Harvesting equipment is generally designed to perform a limited number of tasks. Those operations (described below), may occur at the tree stump, during in-woods transport from the stump to the landing, or at the landing. While some logging businesses consist of one person who operates different pieces of equipment during the course of the harvest, others have several employees, each operating one piece of equipment. If possible, recommend that the logger power wash all equipment before taking it into the sale area. This may help reduce the spread of invasive or noxious weeds if seed is embedded in dirt or debris that may be clinging to the equipment.
Operations at the Stump
Operations at the stump always include felling the tree. Felling may be done by a chainsaw, feller-buncher, or a processor (Figure 9-2). After felling, the tree may be further processed by removing the limbs and top and by bucking (cutting) it into individual product sections. When material is being transported to a landing, leave the limbs and tops at or near the stump to help avoid scarring remaining trees. This makes even more sense if markets limit the use of this material or if the soil tends to be nutrient deficient. Removing the entire tree may be the preferred option where there are concerns about pest invasions after the harvest, when the whole tree will be processed at the landing, or to make it easier to cut firewood from the residue.
Transporting Material from the Stump to the Landing
Short logs, tree-length material, or whole trees may be transported from the stump to the landing either by skidding (dragging them on the ground) or forwarding (carrying them completely off the ground). Timber can be dragged to the landing using a rubber-tired or tracked skidder, farm tractor, or horse, or carried on a forwarder (see Figure 9-2). A rubber-tired skidder is lighter weight, less expensive, faster, and provides better traction over rocks than a tracked skidder. The tracked skidder, on the other hand, may compact the soil less, provide better traction in mud and slippery soils, and be less likely to create deep ruts. Wide tires on a rubber-tired skidder provide similar benefits to a tracked skidder.
Figure 9-2. Logging Equipment. - Chainsaw - Log truck - Feller-buncher - Rubber-tired skidder - Whole-tree chipper - and chip van - Knuckle-boom loader - Slasher - Forwarder - Processor - Tub grinder
Farm tractors sometimes are used for skidding, but they usually need modifications to become effective, safe skidders. A winch connected to the tractor?fs power take-off (PTO) is an important asset. Some also require shields beneath their bodies to protect them from damage by high stumps and rocks.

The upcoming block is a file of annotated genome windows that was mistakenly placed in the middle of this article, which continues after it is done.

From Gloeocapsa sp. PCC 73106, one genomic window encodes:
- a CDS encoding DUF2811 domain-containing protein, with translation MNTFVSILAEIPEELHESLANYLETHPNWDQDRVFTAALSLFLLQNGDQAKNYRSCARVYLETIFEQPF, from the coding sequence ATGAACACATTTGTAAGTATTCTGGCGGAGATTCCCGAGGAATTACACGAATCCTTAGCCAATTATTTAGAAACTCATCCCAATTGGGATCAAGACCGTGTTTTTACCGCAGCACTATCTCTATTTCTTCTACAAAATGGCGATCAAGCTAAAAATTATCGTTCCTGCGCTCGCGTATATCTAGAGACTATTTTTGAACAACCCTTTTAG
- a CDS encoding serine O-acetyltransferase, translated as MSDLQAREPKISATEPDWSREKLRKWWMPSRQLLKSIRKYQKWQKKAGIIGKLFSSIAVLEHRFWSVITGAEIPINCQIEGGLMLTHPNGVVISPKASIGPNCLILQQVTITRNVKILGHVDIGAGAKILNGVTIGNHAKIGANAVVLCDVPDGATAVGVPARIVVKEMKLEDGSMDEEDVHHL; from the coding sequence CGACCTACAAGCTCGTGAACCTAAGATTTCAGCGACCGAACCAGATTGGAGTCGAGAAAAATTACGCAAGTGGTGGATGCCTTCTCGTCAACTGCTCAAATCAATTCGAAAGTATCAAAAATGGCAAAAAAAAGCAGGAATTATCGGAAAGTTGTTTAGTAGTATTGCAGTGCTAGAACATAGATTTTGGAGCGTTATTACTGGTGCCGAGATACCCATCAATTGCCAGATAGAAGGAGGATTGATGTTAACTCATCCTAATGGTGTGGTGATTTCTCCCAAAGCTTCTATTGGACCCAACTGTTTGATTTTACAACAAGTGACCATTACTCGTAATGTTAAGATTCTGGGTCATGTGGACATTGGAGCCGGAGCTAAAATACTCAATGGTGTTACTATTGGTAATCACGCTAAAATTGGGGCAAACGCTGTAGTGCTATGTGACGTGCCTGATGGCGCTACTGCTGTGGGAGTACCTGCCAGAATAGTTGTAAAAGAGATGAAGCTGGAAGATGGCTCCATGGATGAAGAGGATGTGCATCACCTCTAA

Forwarding machines are equipped with a hydraulic loading boom and have a bunk for holding a load of logs. Forwarders frequently travel on the debris (slash) from limbs and tops to avoid rutting the soil.
At the landing, material may be delimbed, topped, bucked or slashed into product lengths; debarked, chipped or ground and blown into a van; or loaded directly onto a trailer before being transported over haul roads to a mill or other site. Landing equipment may include a chainsaw, slasher, chipper, or tub grinder (Figure 9-2).
If bucking, debarking, or other processing occurs on the landing, some limbs, bark, or other woody debris could become piled. That residual wood could be returned to the forest and dispersed by a skidder to redistribute nutrients back to their source. It also could be converted to chips by a chipper or tub grinder, cut for firewood, burned, or left to decay.
Because of the variety of operations that may occur at a landing, it may be as small as the area adjacent to the haul road or a quarter acre in size or larger. Make it large enough to allow the equipment to operate efficiently, to store products that have not been hauled to the market, for trucks to enter and leave, and for safety. Your forester can help determine the most appropriate size for your landing or landings.
Your forester should recommend harvesting equipment that is most appropriate to your management goals and desired outcomes. Some of the most important considerations for choosing timber harvesting equipment are described in the following list.